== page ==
U.S. Department of Energy - Energy Efficiency and Renewable Energy
Solar Energy Technologies Program – News
USDA Awards Grants for Wind and Solar Energy Projects
July 7, 2004
The U.S. Department of Agriculture (USDA) announced in mid-June its
award of $11.3 million to six projects that will attempt to alleviate
high energy costs in rural areas. The High Energy Cost Grants will fund four projects in Alaska, one in the Navajo Nation in New
Mexico, and one on the Hualapai Reservation in Arizona. One grant will go
toward a wind turbine in Hooper Bay, Alaska, which has excellent wind
resources and an average electricity cost in excess of 45 cents per
kilowatt-hour. The Hualapai project will include a solar photovoltaic
power system, and the Navajo Nation project will install hybrid solar
and wind power systems as well as energy efficiency improvements in at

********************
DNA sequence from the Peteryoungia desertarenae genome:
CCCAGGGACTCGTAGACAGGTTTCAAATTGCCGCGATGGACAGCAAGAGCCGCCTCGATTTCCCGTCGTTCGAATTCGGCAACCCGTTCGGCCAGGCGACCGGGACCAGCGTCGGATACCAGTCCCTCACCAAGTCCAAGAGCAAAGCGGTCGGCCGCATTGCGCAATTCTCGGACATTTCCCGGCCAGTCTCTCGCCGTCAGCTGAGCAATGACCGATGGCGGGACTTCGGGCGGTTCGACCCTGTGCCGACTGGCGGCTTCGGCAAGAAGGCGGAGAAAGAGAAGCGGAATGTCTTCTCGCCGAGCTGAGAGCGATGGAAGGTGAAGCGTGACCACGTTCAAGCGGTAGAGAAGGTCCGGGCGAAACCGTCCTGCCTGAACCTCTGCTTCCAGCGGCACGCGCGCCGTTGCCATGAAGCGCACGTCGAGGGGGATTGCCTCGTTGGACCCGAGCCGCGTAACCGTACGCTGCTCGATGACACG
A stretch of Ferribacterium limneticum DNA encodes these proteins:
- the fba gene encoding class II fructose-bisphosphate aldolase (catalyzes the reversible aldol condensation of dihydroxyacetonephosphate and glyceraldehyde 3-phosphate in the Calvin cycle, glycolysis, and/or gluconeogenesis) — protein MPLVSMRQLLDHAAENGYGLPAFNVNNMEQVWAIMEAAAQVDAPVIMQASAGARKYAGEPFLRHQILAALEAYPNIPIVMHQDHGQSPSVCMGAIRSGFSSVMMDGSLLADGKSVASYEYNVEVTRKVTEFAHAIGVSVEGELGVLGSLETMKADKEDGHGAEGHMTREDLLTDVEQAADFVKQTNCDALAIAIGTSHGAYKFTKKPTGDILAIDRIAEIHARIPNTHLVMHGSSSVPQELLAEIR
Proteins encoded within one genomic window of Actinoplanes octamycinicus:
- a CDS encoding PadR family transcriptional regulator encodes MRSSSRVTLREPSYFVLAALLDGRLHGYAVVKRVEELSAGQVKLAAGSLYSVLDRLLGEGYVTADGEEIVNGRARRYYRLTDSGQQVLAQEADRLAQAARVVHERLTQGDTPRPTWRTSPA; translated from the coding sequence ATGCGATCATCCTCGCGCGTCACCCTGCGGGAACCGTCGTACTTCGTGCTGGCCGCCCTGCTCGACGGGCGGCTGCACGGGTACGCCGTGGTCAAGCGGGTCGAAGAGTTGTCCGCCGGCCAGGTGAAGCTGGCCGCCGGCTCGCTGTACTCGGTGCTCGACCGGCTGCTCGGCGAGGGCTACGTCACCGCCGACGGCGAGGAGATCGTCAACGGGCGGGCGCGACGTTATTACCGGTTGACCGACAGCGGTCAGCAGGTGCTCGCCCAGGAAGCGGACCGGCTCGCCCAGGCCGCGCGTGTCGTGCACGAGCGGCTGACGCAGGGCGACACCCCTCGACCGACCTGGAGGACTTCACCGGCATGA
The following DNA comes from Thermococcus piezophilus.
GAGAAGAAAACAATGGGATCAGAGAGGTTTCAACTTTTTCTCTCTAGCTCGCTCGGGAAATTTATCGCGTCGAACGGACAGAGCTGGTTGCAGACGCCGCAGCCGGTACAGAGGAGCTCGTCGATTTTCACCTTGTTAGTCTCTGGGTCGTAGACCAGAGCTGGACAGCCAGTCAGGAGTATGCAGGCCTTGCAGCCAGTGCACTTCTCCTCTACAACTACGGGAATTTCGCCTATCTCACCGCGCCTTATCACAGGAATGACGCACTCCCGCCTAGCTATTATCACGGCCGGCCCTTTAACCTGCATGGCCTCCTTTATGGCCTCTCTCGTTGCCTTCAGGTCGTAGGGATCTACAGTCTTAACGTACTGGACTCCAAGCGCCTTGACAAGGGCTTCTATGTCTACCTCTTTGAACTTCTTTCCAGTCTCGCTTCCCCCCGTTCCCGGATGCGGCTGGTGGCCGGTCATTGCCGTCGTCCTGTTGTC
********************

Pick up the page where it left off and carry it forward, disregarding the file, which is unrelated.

least 50 remote homes that currently pay 75 cents per kilowatt-hour
for their electricity, on average. See the announcement on the High Energy Cost Grant Program Web site.
One recipient of last year's High Energy Cost Grant is using it to
finance solar power installations in Washington State. The Public
Utility District (PUD) of Ferry County will fund either line
extensions or solar power installations for remote customers whose
cost of electricity exceeds 23 cents per kilowatt-hour. The utility
will install solar power systems for these customers, allowing them to
repay the cost over 20 years, and will also maintain the systems. See
the Ferry County PUD announcement.
The USDA offers a variety of grants and loans that relate to energy
use on farms and in rural areas, several of which were recently
summarized by Agriculture Secretary Ann Veneman in a speech before the
USDA Conference on Agriculture as a Producer and Consumer of Energy.
See Secretary Veneman's speech.